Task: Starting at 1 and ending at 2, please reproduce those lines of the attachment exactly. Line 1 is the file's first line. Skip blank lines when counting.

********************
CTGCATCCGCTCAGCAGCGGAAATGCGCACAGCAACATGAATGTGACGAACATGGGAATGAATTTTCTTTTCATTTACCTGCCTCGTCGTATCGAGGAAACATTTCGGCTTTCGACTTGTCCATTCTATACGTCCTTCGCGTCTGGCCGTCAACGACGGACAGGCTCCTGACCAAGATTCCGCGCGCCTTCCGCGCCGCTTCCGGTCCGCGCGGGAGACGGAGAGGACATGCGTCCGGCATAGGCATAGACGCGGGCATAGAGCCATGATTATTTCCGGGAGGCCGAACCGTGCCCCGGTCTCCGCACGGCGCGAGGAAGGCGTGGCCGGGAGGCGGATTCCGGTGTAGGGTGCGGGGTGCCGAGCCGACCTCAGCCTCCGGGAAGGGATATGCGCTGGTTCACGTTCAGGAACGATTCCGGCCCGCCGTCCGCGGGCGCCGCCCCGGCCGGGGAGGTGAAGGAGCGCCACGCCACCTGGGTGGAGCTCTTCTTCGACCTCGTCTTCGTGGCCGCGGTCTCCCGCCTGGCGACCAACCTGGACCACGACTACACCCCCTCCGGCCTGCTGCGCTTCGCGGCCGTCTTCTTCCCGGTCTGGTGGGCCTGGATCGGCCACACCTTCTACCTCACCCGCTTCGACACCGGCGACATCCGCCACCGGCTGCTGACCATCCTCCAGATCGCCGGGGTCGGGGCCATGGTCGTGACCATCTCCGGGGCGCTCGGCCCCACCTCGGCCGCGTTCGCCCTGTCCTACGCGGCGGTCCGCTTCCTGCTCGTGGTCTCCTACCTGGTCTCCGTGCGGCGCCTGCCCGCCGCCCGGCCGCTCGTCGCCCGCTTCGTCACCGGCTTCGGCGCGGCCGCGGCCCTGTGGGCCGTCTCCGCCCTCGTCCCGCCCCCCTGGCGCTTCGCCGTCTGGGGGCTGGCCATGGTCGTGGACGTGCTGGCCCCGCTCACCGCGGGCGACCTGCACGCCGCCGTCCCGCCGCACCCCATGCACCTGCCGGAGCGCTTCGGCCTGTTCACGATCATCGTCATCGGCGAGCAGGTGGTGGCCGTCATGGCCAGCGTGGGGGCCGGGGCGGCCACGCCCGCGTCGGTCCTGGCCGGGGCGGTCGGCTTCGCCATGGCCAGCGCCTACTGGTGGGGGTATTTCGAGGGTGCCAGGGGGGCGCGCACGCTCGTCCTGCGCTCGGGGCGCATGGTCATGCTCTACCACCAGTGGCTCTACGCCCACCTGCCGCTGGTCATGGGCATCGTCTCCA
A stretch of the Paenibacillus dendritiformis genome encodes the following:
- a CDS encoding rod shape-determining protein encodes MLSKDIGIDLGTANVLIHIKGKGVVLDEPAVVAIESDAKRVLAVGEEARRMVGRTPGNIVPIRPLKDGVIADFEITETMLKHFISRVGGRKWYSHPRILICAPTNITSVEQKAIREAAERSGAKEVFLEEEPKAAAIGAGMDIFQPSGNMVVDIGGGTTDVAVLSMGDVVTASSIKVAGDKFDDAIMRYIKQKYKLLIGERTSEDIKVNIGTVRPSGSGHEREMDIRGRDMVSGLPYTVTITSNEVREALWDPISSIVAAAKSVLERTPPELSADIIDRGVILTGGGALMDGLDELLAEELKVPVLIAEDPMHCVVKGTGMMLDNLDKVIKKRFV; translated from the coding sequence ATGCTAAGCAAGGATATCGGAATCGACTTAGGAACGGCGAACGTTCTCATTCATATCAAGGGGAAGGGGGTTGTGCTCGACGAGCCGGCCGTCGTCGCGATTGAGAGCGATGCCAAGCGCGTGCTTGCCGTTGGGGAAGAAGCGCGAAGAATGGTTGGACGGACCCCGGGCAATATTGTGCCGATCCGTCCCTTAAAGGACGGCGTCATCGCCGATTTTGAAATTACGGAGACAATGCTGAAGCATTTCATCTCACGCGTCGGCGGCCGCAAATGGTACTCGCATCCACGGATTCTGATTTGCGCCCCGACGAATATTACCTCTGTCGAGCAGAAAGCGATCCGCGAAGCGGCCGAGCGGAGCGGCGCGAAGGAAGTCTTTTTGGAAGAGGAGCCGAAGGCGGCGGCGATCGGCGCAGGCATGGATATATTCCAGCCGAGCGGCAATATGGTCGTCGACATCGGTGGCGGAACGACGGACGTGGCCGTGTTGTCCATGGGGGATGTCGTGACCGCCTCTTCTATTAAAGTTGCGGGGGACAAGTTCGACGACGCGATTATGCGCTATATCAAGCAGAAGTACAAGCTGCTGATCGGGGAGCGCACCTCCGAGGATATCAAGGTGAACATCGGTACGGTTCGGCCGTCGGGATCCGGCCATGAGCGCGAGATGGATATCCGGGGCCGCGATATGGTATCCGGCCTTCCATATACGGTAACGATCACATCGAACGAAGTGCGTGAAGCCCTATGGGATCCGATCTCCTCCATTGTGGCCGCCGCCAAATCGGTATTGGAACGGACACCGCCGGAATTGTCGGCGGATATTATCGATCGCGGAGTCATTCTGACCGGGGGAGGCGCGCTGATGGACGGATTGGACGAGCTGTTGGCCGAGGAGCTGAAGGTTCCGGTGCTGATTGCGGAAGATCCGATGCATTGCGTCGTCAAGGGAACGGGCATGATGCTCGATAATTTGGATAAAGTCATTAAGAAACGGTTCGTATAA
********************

CTGCATCCGCTCAGCAGCGGAAATGCGCACAGCAACATGAATGTGACGAACATGGGAATGAATTTTCTTTTCATTTACCTGCCTCGTCGTATCGAGGAAACATTTCGGCTTTCGACTTGTCCATTCTATACGTCCTTCGCGTCTGGCCGTCAACGACGGACAGGCTCCTGACCAAGATTCCGCGCGCCTTCCGCGCCGCTTCCGGTCCGCGCGGGAGACGGAGAGGACATGCGTCCGGCATAGGCATAGACGCGGGCATAGAGCCATGATTATTTCCGGGAGGCCGAACCGTGCCCCGGTCTCCGCACGGCGCGAGGAAGGCGTGGCCGGGAGGCGGATTCCGGTGTAGGGTGCGGGGTGCCGAGCCGACCTCAGCCTCCGGGAAGGGATATGCGCTGGTTCACGTTCAGGAACGATTCCGGCCCGCCGTCCGCGGGCGCCGCCCCGGCCGGGGAGGTGAAGGAGCGCCACGCCACCTGGGTGGAGCTCTTCTTCGACCTCGTCTTCGTGGCCGCGGTCTCCCGCCTGGCGACCAACCTGGACCACGACTACACCCCCTCCGGCCTGCTGCGCTTCGCGGCCGTCTTCTTCCCGGTCTGGTGGGCCTGGATCGGCCACACCTTCTACCTCACCCGCTTCGACACCGGCGACATCCGCCACCGGCTGCTGACCATCCTCCAGATCGCCGGGGTCGGGGCCATGGTCGTGACCATCTCCGGGGCGCTCGGCCCCACCTCGGCCGCGTTCGCCCTGTCCTACGCGGCGGTCCGCTTCCTGCTCGTGGTCTCCTACCTGGTCTCCGTGCGGCGCCTGCCCGCCGCCCGGCCGCTCGTCGCCCGCTTCGTCACCGGCTTCGGCGCGGCCGCGGCCCTGTGGGCCGTCTCCGCCCTCGTCCCGCCCCCCTGGCGCTTCGCCGTCTGGGGGCTGGCCATGGTCGTGGACGTGCTGGCCCCGCTCACCGCGGGCGACCTGCACGCCGCCGTCCCGCCGCACCCCATGCACCTGCCGGAGCGCTTCGGCCTGTTCACGATCATCGTCATCGGCGAGCAGGTGGTGGCCGTCATGGCCAGCGTGGGGGCCGGGGCGGCCACGCCCGCGTCGGTCCTGGCCGGGGCGGTCGGCTTCGCCATGGCCAGCGCCTACTGGTGGGGGTATTTCGAGGGTGCCAGGGGGGCGCGCACGCTCGTCCTGCGCTCGGGGCGCATGGTCATGCTCTACCACCAGTGGCTCTACGCCCACCTGCCGCTGGTCATGGGCATCGTCTCCA
A stretch of the Paenibacillus dendritiformis genome encodes the following: